by Bernd Debusmann Jr.
Mexican drug trafficking organisations (DTOs) are continuing their trend of adopting military and terrorist training and tactics, allegedly with ties to (former) members of Colombia’s FARC guerrillas, experts warn.
In July, Mexico’s Centre for Research and National Security (CISEN) released a 17-page report that noted that the Jalisco New Generation Cartel (CJNG) — which according to many is now Mexico’s fastest growing criminal organisation — has begun producing IEDs modelled after ones previously produced by FARC.
The IEDs, called “potatoes” because of their shape, are reportedly comprised of nuts and nails wrapped in aluminium foil. While CISEN noted that the bombs are notoriously unstable and dangerous to those who handle them, it said it “cannot rule out that these events [(IED attacks)] will increase in the future”.
The report also noted that members of the FARC – which laid down its arms in earlier this year – may “seek opportunities” working for Mexican organised crime groups.
Although the CJNG is a relatively new criminal organisation — having emerged in 2010 — Mexican authorities have warned that the group is among the most well armed and militarily most sophisticated in Mexico today.In April 2015, for example, members of the group responded to the killing of a local cell leader, Heriberto Acevedo, aka “El Gringo”, in the state of Jalisco by ambushing a police convoy, killing 15 officers in what was the bloodiest blow to Mexican security forces since Mexican President Enrique Peña Nieto took office in 2012. During the well-executed and planned ambush, CJNG members allegedly used grenade launchers and automatic weapons to strike the convoy, whose path was blocked by burning vehicles on a highway. The CJNG group that carried out the ambush sustained no casualties, according to local authorities.
The following month, CJNG members even shot down a Mexican Air Force Eurocopter EC 725 Super Cougar in the same state, killing at least five soldiers. The incident marked the first time that a Mexican military aircraft had been shot down by cartel members. According to an account published in Rolling Stone magazine, the CJNG gunmen that met the helicopter were transported by armoured trucks, and wore matching camouflage uniforms with insignia which read “CJNG Special Forces High Command”. In an interview following the incident, then-National Security Commissioner Monte Alejandro Rubido Garcia said that CJNG used an RPG in the attack on the helicopter. “This is a group that has very significant capabilities and firepower”, he said. “The fact that [they] attacked the Cougar helicopter with rocket-propelled grenades demonstrates the firepower of this group, which undoubtedly gives it a very special connotation”.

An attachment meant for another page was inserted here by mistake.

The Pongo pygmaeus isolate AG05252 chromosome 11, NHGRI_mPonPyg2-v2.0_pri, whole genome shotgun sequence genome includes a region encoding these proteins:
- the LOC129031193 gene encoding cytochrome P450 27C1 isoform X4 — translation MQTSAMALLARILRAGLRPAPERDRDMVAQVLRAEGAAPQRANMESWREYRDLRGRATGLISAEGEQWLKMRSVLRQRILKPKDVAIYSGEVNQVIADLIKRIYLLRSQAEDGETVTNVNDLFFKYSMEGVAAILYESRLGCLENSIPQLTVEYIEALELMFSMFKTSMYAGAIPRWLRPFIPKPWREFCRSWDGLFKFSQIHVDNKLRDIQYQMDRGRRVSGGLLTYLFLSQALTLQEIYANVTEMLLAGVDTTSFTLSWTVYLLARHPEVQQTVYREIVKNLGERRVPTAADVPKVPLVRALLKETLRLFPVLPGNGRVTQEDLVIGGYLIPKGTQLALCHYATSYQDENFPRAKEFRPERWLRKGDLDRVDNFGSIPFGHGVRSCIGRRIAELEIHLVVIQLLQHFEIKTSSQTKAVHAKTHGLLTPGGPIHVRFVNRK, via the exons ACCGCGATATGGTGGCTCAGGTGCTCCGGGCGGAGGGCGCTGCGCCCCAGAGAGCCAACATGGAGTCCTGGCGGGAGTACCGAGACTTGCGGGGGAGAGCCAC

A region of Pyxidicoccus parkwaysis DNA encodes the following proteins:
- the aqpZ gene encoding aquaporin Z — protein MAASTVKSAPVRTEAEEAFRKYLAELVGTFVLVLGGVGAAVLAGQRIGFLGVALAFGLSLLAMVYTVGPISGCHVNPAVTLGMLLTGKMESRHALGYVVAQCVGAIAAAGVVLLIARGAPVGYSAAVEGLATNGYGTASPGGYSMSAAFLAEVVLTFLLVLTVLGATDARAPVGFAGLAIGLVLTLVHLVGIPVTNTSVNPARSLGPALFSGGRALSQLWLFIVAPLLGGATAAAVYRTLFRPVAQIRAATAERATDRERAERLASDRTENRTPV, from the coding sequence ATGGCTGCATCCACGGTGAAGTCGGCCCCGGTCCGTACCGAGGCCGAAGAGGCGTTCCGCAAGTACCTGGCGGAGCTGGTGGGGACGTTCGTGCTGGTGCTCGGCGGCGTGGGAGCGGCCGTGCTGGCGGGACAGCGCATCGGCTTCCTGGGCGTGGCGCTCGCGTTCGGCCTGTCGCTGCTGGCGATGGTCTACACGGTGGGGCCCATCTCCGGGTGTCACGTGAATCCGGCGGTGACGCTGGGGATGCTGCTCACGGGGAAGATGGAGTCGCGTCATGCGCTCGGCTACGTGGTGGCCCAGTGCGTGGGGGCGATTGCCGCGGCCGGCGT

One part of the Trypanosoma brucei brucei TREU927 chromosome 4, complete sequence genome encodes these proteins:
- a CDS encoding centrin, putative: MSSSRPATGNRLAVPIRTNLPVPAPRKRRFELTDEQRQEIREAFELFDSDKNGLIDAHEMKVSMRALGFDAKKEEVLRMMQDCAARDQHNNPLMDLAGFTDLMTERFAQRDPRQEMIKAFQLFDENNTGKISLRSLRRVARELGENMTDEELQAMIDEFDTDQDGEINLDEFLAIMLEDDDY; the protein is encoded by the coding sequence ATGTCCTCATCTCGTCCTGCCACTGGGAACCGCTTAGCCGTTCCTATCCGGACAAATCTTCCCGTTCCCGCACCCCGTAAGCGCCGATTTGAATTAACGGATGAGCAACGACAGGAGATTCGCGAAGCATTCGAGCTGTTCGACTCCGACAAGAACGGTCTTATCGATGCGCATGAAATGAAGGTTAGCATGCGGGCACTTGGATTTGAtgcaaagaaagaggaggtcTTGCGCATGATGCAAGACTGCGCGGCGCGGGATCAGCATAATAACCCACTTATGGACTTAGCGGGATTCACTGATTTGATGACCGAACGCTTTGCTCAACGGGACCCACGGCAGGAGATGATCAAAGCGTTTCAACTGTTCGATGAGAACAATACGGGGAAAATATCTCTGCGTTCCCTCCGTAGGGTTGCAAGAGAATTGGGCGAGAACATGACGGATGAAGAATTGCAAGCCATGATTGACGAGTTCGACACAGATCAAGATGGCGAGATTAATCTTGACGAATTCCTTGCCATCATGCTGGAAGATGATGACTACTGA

At the same time, CJNG gunmen used hijacked buses and trucks to block highways in the state capital of Guadalajara and several other cities, and launched simultaneous firebombing attacks on at least 11 banks and five gas stations throughout the state. According to a former DEA agent quoted in the Rolling Stone report, the CJNG offensive was designed to allow the CJNG’s leader, Ruben Oseguera Cervantes — alias “El Mencho” — escape the 10,000 troops that the Mexican government had sent in to pacify Jalisco. The tactic, he added, may have been learned from former members of the Israeli Defense Forces (IDF). “I’ve heard about Israelis meeting with them — snipers and stuff”, he said. “It’s a technical use of force you’ve never seen with Mexican cartels”.